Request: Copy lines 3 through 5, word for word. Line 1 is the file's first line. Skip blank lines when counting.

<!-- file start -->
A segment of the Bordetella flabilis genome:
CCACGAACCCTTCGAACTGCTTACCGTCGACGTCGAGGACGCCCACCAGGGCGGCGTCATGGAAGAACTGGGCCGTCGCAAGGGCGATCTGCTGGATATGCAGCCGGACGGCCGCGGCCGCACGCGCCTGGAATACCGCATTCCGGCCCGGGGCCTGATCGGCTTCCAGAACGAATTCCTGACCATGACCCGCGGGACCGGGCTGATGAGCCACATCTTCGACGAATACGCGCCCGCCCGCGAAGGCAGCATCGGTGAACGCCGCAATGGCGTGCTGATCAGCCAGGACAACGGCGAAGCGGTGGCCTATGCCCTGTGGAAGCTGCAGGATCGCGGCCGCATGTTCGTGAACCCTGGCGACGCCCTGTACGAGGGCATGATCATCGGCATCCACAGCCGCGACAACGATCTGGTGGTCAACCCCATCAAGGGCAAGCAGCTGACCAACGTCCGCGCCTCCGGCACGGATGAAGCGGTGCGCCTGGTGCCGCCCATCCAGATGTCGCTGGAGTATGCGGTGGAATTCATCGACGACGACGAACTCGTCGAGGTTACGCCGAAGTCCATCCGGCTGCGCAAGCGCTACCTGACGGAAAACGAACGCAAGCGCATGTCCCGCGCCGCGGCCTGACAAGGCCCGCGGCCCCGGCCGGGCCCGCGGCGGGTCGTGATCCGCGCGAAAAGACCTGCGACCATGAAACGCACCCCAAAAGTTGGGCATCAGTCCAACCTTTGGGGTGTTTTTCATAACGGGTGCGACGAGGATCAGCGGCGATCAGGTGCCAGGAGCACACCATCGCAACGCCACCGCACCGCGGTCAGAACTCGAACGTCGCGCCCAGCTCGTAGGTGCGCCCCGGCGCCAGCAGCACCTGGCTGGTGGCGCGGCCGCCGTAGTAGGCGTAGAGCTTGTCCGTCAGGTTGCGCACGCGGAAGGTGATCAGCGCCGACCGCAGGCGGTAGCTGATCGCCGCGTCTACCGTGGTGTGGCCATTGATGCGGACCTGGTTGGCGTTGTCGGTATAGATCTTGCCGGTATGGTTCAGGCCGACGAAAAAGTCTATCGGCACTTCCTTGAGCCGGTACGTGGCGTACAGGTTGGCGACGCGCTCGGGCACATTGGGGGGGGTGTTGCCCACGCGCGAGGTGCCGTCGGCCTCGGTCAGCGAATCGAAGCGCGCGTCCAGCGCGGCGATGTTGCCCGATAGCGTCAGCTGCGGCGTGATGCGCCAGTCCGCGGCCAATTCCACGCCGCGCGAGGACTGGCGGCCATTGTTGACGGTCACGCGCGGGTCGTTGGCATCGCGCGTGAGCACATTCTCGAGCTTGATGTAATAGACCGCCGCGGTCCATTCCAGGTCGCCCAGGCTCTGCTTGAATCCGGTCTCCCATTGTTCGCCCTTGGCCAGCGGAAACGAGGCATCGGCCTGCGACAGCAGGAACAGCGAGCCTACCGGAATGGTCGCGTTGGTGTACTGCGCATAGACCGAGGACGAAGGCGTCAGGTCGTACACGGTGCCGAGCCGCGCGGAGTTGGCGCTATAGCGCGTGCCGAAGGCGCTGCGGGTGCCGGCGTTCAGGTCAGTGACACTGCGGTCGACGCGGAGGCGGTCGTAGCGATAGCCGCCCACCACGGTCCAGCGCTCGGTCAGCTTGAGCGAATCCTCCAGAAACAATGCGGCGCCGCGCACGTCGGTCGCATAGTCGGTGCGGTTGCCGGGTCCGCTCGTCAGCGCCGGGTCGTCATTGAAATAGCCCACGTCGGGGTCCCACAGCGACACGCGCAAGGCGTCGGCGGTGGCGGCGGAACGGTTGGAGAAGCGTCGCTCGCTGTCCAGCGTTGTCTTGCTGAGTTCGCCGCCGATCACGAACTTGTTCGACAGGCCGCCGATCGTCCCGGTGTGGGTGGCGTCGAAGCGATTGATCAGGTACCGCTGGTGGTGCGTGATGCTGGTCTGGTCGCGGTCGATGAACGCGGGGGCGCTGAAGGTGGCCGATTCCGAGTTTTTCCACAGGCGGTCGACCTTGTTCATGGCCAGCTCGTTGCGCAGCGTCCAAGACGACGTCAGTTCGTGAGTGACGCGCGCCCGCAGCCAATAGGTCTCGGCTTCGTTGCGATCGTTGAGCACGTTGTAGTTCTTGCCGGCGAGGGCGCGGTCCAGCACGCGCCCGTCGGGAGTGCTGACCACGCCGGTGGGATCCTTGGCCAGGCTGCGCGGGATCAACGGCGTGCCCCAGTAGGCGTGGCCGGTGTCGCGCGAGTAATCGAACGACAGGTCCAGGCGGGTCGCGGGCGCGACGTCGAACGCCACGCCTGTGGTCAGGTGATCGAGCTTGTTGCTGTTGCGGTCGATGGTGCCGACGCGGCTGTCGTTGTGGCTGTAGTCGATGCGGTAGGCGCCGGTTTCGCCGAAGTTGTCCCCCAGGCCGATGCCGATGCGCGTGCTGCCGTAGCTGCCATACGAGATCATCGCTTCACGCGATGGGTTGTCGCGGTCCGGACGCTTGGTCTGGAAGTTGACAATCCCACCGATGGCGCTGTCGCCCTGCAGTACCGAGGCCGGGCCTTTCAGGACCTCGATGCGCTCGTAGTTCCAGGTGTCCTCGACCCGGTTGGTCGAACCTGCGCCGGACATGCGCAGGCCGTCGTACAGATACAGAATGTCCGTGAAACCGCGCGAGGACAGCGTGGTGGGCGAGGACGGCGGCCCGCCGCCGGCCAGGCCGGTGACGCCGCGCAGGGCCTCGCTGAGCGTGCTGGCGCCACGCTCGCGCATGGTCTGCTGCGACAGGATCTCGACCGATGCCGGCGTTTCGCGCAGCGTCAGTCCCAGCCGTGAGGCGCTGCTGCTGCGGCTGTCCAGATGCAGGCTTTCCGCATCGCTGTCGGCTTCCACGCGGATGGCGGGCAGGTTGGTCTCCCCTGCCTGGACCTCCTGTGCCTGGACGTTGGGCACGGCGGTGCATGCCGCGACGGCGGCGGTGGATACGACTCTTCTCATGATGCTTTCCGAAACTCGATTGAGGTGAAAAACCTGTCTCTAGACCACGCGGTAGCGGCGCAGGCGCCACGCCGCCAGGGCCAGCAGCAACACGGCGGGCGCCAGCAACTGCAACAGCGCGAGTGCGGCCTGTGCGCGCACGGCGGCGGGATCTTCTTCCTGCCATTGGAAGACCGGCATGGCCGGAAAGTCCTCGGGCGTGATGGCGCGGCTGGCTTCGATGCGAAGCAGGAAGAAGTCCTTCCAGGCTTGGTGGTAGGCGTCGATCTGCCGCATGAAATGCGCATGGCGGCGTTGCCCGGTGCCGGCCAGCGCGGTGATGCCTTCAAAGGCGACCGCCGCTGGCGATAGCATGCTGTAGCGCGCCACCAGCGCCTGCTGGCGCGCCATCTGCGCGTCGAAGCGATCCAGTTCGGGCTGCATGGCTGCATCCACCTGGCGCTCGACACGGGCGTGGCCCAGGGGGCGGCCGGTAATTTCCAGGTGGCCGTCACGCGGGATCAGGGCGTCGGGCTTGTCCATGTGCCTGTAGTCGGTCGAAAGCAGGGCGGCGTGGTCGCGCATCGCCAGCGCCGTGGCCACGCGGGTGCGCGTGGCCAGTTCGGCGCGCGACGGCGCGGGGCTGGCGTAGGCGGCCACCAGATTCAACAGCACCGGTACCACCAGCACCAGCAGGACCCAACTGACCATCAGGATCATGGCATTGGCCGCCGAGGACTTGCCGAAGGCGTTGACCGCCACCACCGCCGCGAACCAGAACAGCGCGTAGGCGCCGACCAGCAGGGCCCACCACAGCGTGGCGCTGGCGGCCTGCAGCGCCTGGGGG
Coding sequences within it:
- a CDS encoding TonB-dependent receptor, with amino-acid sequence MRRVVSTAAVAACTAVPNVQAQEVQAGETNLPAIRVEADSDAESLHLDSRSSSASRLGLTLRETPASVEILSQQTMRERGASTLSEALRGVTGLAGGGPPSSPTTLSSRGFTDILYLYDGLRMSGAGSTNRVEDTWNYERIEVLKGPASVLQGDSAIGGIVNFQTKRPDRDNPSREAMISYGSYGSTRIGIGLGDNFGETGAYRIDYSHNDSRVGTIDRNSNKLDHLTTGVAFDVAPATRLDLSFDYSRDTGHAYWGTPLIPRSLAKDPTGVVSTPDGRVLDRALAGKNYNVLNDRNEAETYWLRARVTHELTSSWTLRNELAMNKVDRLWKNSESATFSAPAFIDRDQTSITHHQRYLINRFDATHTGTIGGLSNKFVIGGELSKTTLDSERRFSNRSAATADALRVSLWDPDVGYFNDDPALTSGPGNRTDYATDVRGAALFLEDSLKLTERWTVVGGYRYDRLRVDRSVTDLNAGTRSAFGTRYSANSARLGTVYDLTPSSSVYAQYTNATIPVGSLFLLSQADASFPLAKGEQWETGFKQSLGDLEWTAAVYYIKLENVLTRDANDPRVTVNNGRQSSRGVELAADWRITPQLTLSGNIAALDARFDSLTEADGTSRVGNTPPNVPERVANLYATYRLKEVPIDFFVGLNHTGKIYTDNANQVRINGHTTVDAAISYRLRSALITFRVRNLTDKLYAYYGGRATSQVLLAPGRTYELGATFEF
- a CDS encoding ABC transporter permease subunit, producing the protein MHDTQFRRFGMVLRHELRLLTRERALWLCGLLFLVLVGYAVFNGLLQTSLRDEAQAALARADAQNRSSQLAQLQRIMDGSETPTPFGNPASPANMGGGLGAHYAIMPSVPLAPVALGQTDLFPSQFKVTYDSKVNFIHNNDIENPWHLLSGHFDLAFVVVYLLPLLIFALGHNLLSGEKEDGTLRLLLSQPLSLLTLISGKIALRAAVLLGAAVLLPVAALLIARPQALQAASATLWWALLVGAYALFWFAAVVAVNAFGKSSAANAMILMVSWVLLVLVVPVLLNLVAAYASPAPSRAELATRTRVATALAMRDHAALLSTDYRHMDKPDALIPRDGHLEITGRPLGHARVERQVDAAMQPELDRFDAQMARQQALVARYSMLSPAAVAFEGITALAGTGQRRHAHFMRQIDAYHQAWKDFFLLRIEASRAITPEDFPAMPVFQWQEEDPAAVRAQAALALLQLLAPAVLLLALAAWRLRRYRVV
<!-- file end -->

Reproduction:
Coding sequences within it:
- a CDS encoding TonB-dependent receptor, with amino-acid sequence MRRVVSTAAVAACTAVPNVQAQEVQAGETNLPAIRVEADSDAESLHLDSRSSSASRLGLTLRETPASVEILSQQTMRERGASTLSEALRGVTGLAGGGPPSSPTTLSSRGFTDILYLYDGLRMSGAGSTNRVEDTWNYERIEVLKGPASVLQGDSAIGGIVNFQTKRPDRDNPSREAMISYGSYGSTRIGIGLGDNFGETGAYRIDYSHNDSRVGTIDRNSNKLDHLTTGVAFDVAPATRLDLSFDYSRDTGHAYWGTPLIPRSLAKDPTGVVSTPDGRVLDRALAGKNYNVLNDRNEAETYWLRARVTHELTSSWTLRNELAMNKVDRLWKNSESATFSAPAFIDRDQTSITHHQRYLINRFDATHTGTIGGLSNKFVIGGELSKTTLDSERRFSNRSAATADALRVSLWDPDVGYFNDDPALTSGPGNRTDYATDVRGAALFLEDSLKLTERWTVVGGYRYDRLRVDRSVTDLNAGTRSAFGTRYSANSARLGTVYDLTPSSSVYAQYTNATIPVGSLFLLSQADASFPLAKGEQWETGFKQSLGDLEWTAAVYYIKLENVLTRDANDPRVTVNNGRQSSRGVELAADWRITPQLTLSGNIAALDARFDSLTEADGTSRVGNTPPNVPERVANLYATYRLKEVPIDFFVGLNHTGKIYTDNANQVRINGHTTVDAAISYRLRSALITFRVRNLTDKLYAYYGGRATSQVLLAPGRTYELGATFEF
- a CDS encoding ABC transporter permease subunit, producing the protein MHDTQFRRFGMVLRHELRLLTRERALWLCGLLFLVLVGYAVFNGLLQTSLRDEAQAALARADAQNRSSQLAQLQRIMDGSETPTPFGNPASPANMGGGLGAHYAIMPSVPLAPVALGQTDLFPSQFKVTYDSKVNFIHNNDIENPWHLLSGHFDLAFVVVYLLPLLIFALGHNLLSGEKEDGTLRLLLSQPLSLLTLISGKIALRAAVLLGAAVLLPVAALLIARPQALQAASATLWWALLVGAYALFWFAAVVAVNAFGKSSAANAMILMVSWVLLVLVVPVLLNLVAAYASPAPSRAELATRTRVATALAMRDHAALLSTDYRHMDKPDALIPRDGHLEITGRPLGHARVERQVDAAMQPELDRFDAQMARQQALVARYSMLSPAAVAFEGITALAGTGQRRHAHFMRQIDAYHQAWKDFFLLRIEASRAITPEDFPAMPVFQWQEEDPAAVRAQAALALLQLLAPAVLLLALAAWRLRRYRVV